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Antonio Vocale

This is the name we heard for the wheelchair group, some of whom we used to see coming in and out of the cafe, especially Brian, always cheerful. So what happened to them? I discovered the answer when I met Brian in his wheelchair, half way down Dartmouth Park Hill and he told me that they are now at the Hilldrop Centre - where Antony Vocale still manages the group - there's a lovely report about their current activities, see: Kingsley Organisation

Sessions are being held from 10am to 11.30am, at Hargrave Hall on Mondays, Tuesdays, Thursdays and Fridays, at United Reformed Church on Wednesdays  and 1.30-3pm on Tuesdays at Mary Brookfield - see our current Timetable.

It is planned to add another session at St Mary Brookfield from 10am to 11.30am on Wednesdays - see All Aboard Stay and Play poster, as well as Lunch on Tuesdays at St Mary Brookfield.

We have secured funding for a new woodwork shop in Raydon Street. From this article in the Camden New Journal many of you will recognise Ricky, who is already involved in Carpentry at HNCC -

This is a new investment for HNCC - second phase is a new arts complex. This will be a new community space in addition to the new centre planned on the Bertram street site. We have done this through a new Partnership with the Conservation Foundation - look at this link:

A Space for All.
Our team has a wealth of experience working with children and adults in an artistic environment. We are passionate about personal service and endeavour to give our visitors a unique and creative experience with a friendly touch. Our aim is to offer everyone in the community a fun, safe, and creative space for children, friends and families to come and enjoy quality time together whilst creating wood objects to treasure

Carpentry Reparation Placement in partnership with Camden Council.
For the last six years Camden Youth Offending Service has been supported by Ricky Jefferson and his carpentry workshops for young people. This work is done as part of the community service orders young offenders receive when they commit a crime. These 'reparation hours' are compulsory, and have to fit two criteria in order to be appropriate; first, the work the young people do must make a meaningful contribution to the community. Second, the work must be constructive for the young person, helping them to engage with a side of themselves that can move them away from offending behaviour, and develop their pro-social identity.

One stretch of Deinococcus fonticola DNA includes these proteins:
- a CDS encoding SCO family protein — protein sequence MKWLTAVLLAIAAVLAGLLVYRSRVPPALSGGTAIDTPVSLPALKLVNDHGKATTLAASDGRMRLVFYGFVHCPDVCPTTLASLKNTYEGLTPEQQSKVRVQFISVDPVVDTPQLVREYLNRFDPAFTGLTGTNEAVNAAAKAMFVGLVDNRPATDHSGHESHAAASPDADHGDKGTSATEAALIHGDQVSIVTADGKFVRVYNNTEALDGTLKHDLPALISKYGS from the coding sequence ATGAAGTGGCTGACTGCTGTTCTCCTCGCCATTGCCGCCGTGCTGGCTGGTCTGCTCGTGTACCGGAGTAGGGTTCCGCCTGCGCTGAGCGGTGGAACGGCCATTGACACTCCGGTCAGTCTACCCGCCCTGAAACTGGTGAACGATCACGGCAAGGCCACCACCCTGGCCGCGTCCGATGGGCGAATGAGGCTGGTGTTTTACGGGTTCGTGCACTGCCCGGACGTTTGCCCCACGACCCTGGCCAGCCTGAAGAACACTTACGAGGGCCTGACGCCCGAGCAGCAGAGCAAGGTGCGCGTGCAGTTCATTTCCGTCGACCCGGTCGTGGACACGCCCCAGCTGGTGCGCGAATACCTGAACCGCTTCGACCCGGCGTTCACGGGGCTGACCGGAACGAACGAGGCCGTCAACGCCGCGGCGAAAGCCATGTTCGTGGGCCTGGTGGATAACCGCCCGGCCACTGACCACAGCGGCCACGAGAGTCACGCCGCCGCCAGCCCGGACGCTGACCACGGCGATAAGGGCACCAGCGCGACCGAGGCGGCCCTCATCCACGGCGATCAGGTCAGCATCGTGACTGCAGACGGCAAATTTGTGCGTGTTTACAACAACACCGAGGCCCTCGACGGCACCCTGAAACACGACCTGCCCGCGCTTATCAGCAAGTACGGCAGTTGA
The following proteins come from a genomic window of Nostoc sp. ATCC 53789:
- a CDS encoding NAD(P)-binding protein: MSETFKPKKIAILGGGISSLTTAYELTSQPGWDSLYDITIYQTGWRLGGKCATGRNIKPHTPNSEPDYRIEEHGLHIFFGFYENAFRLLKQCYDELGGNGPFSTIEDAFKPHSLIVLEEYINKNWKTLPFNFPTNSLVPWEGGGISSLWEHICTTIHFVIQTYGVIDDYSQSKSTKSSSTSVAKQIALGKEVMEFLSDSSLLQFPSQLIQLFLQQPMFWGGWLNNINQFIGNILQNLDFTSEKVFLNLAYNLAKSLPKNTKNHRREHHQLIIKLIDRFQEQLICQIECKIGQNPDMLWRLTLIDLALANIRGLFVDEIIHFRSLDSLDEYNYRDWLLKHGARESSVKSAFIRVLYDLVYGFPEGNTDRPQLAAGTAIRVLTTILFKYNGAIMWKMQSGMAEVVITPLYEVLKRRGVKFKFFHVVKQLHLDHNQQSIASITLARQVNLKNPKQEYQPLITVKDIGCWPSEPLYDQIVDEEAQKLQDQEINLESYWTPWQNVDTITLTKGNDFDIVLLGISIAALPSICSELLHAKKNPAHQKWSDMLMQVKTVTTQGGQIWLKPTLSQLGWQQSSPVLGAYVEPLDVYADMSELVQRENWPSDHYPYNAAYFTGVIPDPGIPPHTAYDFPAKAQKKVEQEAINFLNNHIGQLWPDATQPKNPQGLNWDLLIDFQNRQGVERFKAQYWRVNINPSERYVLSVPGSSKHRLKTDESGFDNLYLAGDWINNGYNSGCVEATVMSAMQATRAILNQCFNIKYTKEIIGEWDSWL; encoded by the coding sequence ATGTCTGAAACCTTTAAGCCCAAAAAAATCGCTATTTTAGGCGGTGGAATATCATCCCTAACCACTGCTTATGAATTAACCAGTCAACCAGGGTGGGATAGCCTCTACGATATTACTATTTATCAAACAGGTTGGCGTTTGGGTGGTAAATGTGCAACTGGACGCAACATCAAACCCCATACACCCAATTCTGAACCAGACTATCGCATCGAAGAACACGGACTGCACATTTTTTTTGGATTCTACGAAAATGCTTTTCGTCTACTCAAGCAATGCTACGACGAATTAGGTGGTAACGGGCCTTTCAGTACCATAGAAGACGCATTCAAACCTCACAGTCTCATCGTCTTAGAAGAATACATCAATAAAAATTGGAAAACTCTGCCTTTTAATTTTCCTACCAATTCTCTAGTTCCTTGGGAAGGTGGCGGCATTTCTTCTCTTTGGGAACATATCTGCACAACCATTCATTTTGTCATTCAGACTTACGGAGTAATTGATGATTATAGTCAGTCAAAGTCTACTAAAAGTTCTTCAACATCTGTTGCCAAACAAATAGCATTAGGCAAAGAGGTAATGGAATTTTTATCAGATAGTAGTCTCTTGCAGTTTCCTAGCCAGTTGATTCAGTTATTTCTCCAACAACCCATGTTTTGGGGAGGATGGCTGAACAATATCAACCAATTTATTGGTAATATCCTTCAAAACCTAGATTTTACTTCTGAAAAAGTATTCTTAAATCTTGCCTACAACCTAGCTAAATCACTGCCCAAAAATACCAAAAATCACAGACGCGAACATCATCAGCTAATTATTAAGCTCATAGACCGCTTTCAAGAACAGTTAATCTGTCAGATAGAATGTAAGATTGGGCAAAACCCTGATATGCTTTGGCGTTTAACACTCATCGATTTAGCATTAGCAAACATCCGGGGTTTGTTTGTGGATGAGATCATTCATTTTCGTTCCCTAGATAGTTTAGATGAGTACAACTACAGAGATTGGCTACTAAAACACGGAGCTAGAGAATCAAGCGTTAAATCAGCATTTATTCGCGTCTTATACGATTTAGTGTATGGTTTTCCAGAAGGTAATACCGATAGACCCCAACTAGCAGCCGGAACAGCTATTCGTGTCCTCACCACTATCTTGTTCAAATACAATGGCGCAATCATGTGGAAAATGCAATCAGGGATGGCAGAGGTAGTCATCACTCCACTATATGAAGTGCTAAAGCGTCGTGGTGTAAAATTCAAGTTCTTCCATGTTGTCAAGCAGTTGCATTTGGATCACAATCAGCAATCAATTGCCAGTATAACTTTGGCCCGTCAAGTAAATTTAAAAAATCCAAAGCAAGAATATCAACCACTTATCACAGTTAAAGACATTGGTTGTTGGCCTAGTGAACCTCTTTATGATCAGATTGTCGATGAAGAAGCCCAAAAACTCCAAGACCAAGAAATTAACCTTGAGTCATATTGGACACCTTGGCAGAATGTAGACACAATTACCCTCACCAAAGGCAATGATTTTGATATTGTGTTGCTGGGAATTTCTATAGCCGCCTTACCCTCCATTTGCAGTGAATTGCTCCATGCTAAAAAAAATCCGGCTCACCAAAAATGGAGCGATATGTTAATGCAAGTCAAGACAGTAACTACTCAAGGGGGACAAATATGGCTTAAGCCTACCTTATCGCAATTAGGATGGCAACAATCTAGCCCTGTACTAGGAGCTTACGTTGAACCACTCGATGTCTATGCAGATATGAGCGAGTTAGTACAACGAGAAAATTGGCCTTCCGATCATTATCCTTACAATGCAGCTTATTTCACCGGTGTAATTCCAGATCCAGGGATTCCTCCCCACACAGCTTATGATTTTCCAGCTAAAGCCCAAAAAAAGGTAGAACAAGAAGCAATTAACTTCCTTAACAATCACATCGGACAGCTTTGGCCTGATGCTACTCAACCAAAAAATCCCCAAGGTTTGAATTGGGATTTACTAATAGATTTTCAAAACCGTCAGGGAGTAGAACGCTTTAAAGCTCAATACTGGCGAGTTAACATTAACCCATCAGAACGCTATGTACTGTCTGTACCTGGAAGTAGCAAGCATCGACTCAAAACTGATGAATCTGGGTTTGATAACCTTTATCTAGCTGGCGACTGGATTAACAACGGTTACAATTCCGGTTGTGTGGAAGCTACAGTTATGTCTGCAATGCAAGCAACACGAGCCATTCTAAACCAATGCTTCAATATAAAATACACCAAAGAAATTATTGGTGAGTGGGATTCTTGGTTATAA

The work that Ricky does with young people is an effective match for both these criteria. The furniture that the young people create or fix is given to members of the community who need it, and the bird and plant boxes that are made are given to appropriate centres or houses that would benefit from them. Furthermore, the work being done is engaging for young people to attend.

Commonly one of the biggest difficulties of reparation placements is keeping up levels of engagement in young offenders, Ricky's approach to both work and the young people themselves is effective at keeping them highly engaged. A calm and approachable manner, coupled with a good knowledge of his craft, enables young people to learn effectively from their activity, gaining not only knowledge of carpentry, but also developing good social and communication skills. Examples of the impact of the workshops can be demonstrated by way of two example cases:

• There was a young woman who was initially assigned to complete a different reparation activity, but was moved on to carpentry as she had an interest in that area. She was committed and focused on the work, and was given the opportunity to develop her carpentry skills thanks to the quality of the learning environment in each session. Following on from her reparation, she decided to go on to study carpentry at college, due in large part to the teaching she had received from Ricky. In addition, the bird box she made during her time on reparation was used as an exhibition piece at city hall, giving her the opportunity to feel real pride in what she had accomplished. All of this was made possible thanks to a combination of her own passion and interest in the subject, and to Ricky sharing his own passion for carpentry, encouraging her to get involved and develop her skills.

• As a second example of the impact of carpentry on young people, we had an young man who was studying at a pupil referral unit, and had a variety of learning and behavioural difficulties. It proved hard to find reparation he could do, as his levels of engagement were particularly low due to his complex needs. He was eventually given the carpentry placement, where Ricky managed to get him to start engaging. After a few weeks his behaviour started to improve as he became more comfortable with the environment. He was eventually able to work by himself and use his own initiative in a way that was not possible at the beginning of the sessions. The support and input that Ricky provided was very useful for this young person, even to the point that he wanted to carry on with the sessions after he had finished the initial hours given to him.

Best wishes to all
Andrew Sanalitro, Centre Manager